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Should We Sing the Songs of Musicians with unBiblical Theology?

“Should we listen to or sing the songs of bands with porous theology?” It’s a legitimate question and one that came to me, in similar form, this past week. From the dancing Israelites on the eastern shore of the Red Sea in the fifteenth chapter of Exodus, I had drawn lessons on worship for the church at our weekend gatherings. Lesson 2: “Our worship should be accurate.” In other words, what we sing to or say about God should be Biblically-informed. With so much of modern “Christian music” bordering on doctrinal disdain or flirting with Biblical neglect, a question such as the one above was sure to follow lesson 2. So, here is my answer to the inquiry…

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This is a terrific question. I am all too aware of the hollowed out anthems of “modern worship;” or the erroneous, if not heretical, teaching that exists in several of the churches behind the most popular of Christian artists. I’ll offer my response as succinctly as possible. 

When lifting our voices in adulation to the Lord the most critical component is not the origin of a song, or even our intent to worship through the song, but is rather the content of the song. The lyrics themselves must, without fail, acknowledge our Sovereign for who He is and what He has done – without compromise. This does not mean that every anthem must completely explain intricate Gospel depths or unpack weighty Divine attributes. Instead, what this does mean is that however many or few lyrics are contained in the song, these lyrics must convey a Biblical expression of salvation, glory, brokenness, redemption, dependence, and the list rolls ever onward and upward. Anthems, should recount the excellencies of our Savior far more than the experiences of the subordinates. The question then is really quite simple: Does the song in question – not the band who sings it, or the artist who wrote it, or the teacher who shaped it – agree with the testimony of Scripture? If the answer is “yes” then, I believe, we are completely at liberty to sing.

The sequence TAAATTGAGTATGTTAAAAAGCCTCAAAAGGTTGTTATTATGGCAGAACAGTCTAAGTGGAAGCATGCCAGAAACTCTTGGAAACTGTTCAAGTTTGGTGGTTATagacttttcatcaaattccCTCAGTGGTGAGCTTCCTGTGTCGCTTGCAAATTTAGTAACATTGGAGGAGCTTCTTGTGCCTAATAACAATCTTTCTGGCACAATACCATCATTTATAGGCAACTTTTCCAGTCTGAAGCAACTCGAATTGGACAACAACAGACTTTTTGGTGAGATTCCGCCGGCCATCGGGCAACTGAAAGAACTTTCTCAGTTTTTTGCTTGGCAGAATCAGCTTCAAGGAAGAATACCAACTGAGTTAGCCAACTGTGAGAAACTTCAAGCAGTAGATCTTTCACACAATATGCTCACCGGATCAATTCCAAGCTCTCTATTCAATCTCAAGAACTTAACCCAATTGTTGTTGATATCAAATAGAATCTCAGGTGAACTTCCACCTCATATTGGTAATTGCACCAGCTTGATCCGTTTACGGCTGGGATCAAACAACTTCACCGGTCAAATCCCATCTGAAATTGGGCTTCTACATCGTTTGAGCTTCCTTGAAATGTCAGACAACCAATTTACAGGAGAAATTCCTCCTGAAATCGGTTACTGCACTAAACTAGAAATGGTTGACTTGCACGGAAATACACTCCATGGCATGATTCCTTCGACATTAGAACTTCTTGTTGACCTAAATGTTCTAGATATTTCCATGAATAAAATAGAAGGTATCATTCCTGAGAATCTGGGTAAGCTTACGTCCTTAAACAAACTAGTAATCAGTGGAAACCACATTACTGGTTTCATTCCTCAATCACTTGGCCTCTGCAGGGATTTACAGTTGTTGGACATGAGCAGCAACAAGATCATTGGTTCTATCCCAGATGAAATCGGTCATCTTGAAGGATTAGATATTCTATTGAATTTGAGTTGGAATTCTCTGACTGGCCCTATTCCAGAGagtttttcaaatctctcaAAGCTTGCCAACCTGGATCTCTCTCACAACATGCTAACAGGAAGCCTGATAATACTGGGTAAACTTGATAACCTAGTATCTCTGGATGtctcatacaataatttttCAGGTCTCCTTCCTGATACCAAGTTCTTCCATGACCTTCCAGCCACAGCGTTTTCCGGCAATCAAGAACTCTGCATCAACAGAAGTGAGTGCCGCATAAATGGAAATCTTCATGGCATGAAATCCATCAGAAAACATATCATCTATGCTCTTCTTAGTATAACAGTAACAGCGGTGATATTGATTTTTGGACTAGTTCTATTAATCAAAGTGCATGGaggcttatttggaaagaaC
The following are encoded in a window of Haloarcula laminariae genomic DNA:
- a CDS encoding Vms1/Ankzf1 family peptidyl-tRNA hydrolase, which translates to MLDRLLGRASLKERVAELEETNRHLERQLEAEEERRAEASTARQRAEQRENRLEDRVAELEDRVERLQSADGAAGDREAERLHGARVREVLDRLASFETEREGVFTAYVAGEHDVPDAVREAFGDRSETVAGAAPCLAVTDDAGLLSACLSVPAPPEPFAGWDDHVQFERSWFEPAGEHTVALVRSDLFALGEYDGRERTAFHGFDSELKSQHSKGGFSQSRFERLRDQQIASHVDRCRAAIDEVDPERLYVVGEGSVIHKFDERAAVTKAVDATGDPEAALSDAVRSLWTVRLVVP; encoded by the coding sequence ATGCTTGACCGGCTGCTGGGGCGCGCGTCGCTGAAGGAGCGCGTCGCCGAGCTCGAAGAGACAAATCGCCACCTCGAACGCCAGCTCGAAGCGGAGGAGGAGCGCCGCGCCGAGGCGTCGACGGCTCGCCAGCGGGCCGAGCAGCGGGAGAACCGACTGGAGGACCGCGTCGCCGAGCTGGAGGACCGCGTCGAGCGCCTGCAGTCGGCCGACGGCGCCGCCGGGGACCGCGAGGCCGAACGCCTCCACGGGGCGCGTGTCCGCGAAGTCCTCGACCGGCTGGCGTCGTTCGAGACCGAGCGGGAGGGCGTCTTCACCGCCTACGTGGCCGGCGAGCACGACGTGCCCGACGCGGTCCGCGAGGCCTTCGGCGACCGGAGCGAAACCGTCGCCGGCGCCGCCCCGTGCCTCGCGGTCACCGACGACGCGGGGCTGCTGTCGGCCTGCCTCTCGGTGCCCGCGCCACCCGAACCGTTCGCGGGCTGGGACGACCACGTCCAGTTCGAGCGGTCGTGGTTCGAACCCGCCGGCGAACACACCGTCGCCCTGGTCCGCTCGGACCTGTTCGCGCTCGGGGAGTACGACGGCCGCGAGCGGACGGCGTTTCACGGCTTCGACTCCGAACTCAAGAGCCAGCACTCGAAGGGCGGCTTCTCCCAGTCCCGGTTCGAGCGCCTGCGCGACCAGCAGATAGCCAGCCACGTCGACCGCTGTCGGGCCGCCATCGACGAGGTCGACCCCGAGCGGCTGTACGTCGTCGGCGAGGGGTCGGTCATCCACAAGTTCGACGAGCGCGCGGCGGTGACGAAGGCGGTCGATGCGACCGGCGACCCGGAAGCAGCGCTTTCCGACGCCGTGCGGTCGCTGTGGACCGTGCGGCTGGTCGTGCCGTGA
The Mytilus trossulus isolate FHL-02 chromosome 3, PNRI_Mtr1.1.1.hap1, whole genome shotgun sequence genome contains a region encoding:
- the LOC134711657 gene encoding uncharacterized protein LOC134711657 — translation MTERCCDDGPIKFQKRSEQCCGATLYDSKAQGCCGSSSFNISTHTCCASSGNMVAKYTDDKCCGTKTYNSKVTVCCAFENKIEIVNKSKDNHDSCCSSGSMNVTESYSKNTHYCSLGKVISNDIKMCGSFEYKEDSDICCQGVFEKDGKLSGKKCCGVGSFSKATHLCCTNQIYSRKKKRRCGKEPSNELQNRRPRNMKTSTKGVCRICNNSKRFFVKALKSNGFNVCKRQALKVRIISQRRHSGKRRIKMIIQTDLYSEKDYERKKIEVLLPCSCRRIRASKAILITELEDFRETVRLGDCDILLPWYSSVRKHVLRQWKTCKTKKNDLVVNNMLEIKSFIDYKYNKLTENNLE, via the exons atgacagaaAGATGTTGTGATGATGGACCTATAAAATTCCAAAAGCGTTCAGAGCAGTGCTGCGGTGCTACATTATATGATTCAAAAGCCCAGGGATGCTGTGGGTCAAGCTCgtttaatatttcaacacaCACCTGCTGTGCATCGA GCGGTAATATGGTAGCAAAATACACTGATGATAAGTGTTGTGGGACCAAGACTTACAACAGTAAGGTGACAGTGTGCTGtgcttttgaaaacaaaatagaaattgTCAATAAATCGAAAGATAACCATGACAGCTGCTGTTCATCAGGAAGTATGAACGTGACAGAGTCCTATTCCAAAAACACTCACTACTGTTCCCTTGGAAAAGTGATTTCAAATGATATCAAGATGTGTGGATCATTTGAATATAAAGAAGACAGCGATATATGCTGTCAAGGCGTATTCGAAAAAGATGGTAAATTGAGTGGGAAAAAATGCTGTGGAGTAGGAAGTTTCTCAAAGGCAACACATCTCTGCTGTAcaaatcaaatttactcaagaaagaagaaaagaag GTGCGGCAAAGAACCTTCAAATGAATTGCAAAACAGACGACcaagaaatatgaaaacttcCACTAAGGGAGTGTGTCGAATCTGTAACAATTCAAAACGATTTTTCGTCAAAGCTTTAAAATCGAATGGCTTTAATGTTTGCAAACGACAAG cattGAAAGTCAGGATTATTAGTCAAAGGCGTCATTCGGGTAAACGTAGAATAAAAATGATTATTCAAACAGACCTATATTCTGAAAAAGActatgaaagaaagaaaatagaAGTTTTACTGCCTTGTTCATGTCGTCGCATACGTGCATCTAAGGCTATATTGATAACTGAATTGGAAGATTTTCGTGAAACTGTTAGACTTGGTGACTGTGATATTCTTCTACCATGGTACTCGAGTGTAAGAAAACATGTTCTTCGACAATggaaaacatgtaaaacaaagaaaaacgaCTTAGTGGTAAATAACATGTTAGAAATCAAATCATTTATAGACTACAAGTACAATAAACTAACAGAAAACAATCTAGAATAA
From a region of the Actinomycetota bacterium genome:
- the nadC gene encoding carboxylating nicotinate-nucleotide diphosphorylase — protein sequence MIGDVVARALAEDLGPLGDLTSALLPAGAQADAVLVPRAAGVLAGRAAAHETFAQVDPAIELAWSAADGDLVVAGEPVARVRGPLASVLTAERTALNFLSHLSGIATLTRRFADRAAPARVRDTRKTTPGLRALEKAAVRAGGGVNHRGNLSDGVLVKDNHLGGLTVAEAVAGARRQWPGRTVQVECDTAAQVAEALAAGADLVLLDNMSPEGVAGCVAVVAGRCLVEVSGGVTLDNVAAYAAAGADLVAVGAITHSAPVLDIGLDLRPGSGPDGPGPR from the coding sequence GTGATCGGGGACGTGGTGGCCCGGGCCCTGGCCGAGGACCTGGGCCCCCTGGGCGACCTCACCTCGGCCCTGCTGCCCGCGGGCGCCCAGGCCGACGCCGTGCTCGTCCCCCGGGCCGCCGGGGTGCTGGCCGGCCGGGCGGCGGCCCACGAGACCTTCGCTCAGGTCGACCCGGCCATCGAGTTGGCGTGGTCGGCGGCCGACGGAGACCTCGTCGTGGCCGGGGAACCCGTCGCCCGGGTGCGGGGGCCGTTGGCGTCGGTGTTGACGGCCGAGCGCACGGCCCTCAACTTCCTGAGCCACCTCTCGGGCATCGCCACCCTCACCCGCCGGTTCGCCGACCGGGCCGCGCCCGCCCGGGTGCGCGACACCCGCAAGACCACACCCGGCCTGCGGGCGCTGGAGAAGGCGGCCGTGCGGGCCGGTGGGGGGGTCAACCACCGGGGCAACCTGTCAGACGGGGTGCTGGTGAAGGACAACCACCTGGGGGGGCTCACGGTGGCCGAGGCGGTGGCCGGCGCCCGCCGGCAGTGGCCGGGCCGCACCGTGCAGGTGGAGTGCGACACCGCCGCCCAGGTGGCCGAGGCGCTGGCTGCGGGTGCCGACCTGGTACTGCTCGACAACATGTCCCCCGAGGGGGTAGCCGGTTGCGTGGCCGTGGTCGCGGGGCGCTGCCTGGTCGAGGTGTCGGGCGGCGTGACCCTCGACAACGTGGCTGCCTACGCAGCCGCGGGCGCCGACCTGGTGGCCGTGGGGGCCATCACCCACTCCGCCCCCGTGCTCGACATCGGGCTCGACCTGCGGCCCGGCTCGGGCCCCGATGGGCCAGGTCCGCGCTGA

With that said, our affirmation of a song must, at times, come with mature and honest instruction and dialogue. Caveats and clarification are hardly a bad thing in a day of relativism, secularism, and fanaticism. There are remarkable anthems at times produced by musicians who are Biblically compromised. We certainly need to protect fellow believers, and even those scoping out the faith, from the egregious nature of much modern Christian doctrine – or lack thereof – communicated through music.

The easy conclusion is always elimination – of liberties, music, delights, or anything that has even the slightest potential to offend; but that is not, I believe, to what we are called. Instead, we are called to discernment, humility, wisdom, discussion, and tough decisions.

Semper Reformanda

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